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Cindy Xinji Cai, Kirsten G Locke, Rithambara Ramachandran, David G Birch, Donald C Hood; A Comparison of Progressive Loss of the Ellipsoid Zone (EZ) in Autosomal Dominant and X-linked Retinitis Pigmentosa. Invest. Ophthalmol. Vis. Sci. 2014;55(13):1396.
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In patients with retinitis pigmentosa (RP), the EZ (aka ISe or IS/OS border) is a marker of the usable visual field at a given time and of disease progression over time.1,2 Here we compare the change in the width per year of the EZ in patients with autosomal dominant (ad) and x-linked (xl) RP.
Two 9 mm horizontal line scans through the fovea, taken with Spectralis HRA+OCT (Heidelberg Engineering, Vista, CA) using the eye-tracking feature (ART) and an average of 100 scans, were obtained for one eye of 33 adRP patients (mean age 53 yrs, range 11-71 yrs) at least 7 months apart (mean follow-up 2.01 yrs, range 0.63-4.8 yrs) and 28 xlRP patients (mean age 14.5 yrs, range 8-28 yrs; mean follow-up 2 yrs, range 1.91-2.3 yrs).2 For inclusion, eyes had to have a detectable EZ within the central 30°. Scans with EZ that were difficult to distinguish from the retinal pigment epithelium (RPE) were excluded (11 eyes), as were eyes without an abnormal EZ within the central 30° (4 eyes). When multiple scans were available, those with the clearest EZ were chosen. Using a manual segmentation procedure,3 the EZ was delineated and its width determined.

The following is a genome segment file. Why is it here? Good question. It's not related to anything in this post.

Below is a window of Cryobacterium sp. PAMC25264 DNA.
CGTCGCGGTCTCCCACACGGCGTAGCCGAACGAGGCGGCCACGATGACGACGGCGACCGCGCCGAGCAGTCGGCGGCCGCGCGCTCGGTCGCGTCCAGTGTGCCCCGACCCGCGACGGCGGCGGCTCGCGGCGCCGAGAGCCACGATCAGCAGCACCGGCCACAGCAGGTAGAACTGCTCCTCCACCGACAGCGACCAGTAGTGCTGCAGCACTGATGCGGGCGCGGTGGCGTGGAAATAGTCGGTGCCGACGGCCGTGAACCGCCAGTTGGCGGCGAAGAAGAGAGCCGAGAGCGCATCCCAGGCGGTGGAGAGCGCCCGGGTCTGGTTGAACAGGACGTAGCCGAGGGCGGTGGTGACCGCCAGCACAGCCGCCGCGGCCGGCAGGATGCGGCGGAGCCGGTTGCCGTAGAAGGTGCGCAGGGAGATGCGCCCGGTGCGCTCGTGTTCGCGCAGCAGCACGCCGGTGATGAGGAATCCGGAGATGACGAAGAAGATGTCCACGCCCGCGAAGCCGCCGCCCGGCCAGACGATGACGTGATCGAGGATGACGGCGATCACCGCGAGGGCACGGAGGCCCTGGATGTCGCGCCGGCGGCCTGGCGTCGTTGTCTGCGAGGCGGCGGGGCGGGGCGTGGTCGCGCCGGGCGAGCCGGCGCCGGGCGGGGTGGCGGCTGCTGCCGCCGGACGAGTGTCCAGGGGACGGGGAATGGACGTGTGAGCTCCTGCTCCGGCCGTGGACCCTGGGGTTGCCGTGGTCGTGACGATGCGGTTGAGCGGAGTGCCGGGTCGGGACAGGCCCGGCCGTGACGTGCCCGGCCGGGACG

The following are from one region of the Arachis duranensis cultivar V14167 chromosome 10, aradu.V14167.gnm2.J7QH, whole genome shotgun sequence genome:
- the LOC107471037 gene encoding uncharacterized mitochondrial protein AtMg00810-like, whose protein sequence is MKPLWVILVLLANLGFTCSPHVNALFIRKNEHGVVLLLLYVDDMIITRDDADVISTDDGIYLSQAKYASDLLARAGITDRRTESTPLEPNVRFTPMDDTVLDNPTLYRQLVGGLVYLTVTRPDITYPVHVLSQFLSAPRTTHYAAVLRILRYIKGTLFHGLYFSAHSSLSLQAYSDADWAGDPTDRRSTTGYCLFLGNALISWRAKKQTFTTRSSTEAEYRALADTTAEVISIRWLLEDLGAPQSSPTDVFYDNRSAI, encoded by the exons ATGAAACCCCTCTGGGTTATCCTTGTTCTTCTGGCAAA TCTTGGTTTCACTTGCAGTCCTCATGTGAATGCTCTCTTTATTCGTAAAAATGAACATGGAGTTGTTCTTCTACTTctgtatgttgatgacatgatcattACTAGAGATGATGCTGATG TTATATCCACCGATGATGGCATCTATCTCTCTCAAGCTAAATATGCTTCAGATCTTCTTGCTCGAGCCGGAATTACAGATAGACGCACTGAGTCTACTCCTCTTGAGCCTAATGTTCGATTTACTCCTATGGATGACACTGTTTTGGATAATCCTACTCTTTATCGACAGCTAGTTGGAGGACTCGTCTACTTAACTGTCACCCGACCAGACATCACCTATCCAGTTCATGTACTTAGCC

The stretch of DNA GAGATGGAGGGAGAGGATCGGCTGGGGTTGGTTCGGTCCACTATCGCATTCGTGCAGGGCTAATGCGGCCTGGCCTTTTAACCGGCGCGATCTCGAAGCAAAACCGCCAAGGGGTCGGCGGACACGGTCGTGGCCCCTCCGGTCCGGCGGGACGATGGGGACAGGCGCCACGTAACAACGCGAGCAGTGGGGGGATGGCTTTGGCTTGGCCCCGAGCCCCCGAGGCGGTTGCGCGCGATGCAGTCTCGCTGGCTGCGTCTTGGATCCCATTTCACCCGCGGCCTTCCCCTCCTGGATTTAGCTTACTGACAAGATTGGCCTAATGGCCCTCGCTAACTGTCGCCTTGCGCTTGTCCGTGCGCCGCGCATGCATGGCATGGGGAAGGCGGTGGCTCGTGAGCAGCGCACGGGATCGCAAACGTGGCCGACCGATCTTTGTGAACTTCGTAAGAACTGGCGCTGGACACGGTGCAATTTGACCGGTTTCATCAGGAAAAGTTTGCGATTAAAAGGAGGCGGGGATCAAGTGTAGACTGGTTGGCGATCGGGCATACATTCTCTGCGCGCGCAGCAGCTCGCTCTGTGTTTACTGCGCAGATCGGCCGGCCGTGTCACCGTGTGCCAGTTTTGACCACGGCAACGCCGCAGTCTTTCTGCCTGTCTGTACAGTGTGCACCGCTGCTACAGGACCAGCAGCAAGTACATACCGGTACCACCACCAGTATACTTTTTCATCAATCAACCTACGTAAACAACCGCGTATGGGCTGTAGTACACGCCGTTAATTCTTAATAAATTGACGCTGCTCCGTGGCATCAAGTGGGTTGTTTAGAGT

Unsurprisingly given the inclusion criteria, the adRP and xlRP patients had similar EZ widths at the initial visit (adRP: 12.40±6.30°, xlRP: 12.41±5.70°, p=0.99). However, the loss of EZ width over the mean 2 year follow-up was significantly greater (p<0.001) for xlRP (0.85±0.49°) than for adRP (0.37±0.55°) patients, as was the percent loss per year (p<0.001), 3.44±5.44%/yr (adRP) vs. 7.70±3.91%/yr (xlRP). There was a weak correlation between the loss of EZ width per year and the initial width for xlRP (r2=0.15, p=0.037), but no correlation for the adRP (r2=0.004, p=0.72).
While there is agreement that the onset of xlRP is typically earlier than most forms of adRP, there has been disagreement as to whether the yearly rates of disease progression are the same. The OCT data here support a faster rate of loss per year in the case of xlRP.4-5 1. Hood et al. Biomed Opt Express, 2011, 2. Birch et al. JAMA Ophthalmol, 2013, 3. Hood et al. Invest Ophthalmol Vis Sci, 2009, 4. Sandberg et al. Invest Ophthalmol Vis Sci, 2007, 5. Birch et al. Ophthalmology, 1999
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